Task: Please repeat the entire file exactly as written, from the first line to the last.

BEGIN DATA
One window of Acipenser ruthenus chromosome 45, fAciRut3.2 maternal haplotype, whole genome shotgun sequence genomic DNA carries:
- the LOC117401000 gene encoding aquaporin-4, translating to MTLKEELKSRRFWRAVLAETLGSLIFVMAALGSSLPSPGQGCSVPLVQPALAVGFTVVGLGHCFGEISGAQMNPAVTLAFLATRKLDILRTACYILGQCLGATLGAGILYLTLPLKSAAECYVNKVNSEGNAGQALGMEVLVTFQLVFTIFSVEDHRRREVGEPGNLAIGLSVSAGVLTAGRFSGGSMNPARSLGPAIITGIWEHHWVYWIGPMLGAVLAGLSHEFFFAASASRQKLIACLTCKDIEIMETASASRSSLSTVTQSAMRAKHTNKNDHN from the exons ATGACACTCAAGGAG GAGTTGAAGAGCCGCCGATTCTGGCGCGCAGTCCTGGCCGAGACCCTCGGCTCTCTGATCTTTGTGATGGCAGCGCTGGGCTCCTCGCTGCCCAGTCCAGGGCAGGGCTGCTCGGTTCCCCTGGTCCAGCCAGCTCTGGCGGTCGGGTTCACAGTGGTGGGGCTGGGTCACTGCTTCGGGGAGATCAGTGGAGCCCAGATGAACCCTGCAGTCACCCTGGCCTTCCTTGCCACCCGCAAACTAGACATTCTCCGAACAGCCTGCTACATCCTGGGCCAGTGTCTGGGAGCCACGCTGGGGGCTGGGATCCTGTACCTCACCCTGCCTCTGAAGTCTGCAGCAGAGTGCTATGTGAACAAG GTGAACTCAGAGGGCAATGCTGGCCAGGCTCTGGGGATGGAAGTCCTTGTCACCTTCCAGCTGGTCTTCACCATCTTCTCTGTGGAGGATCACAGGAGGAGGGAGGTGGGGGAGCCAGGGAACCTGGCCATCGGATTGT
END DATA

One window of Acipenser ruthenus chromosome 45, fAciRut3.2 maternal haplotype, whole genome shotgun sequence genomic DNA carries:
- the LOC117401000 gene encoding aquaporin-4, translating to MTLKEELKSRRFWRAVLAETLGSLIFVMAALGSSLPSPGQGCSVPLVQPALAVGFTVVGLGHCFGEISGAQMNPAVTLAFLATRKLDILRTACYILGQCLGATLGAGILYLTLPLKSAAECYVNKVNSEGNAGQALGMEVLVTFQLVFTIFSVEDHRRREVGEPGNLAIGLSVSAGVLTAGRFSGGSMNPARSLGPAIITGIWEHHWVYWIGPMLGAVLAGLSHEFFFAASASRQKLIACLTCKDIEIMETASASRSSLSTVTQSAMRAKHTNKNDHN from the exons ATGACACTCAAGGAG GAGTTGAAGAGCCGCCGATTCTGGCGCGCAGTCCTGGCCGAGACCCTCGGCTCTCTGATCTTTGTGATGGCAGCGCTGGGCTCCTCGCTGCCCAGTCCAGGGCAGGGCTGCTCGGTTCCCCTGGTCCAGCCAGCTCTGGCGGTCGGGTTCACAGTGGTGGGGCTGGGTCACTGCTTCGGGGAGATCAGTGGAGCCCAGATGAACCCTGCAGTCACCCTGGCCTTCCTTGCCACCCGCAAACTAGACATTCTCCGAACAGCCTGCTACATCCTGGGCCAGTGTCTGGGAGCCACGCTGGGGGCTGGGATCCTGTACCTCACCCTGCCTCTGAAGTCTGCAGCAGAGTGCTATGTGAACAAG GTGAACTCAGAGGGCAATGCTGGCCAGGCTCTGGGGATGGAAGTCCTTGTCACCTTCCAGCTGGTCTTCACCATCTTCTCTGTGGAGGATCACAGGAGGAGGGAGGTGGGGGAGCCAGGGAACCTGGCCATCGGATTGT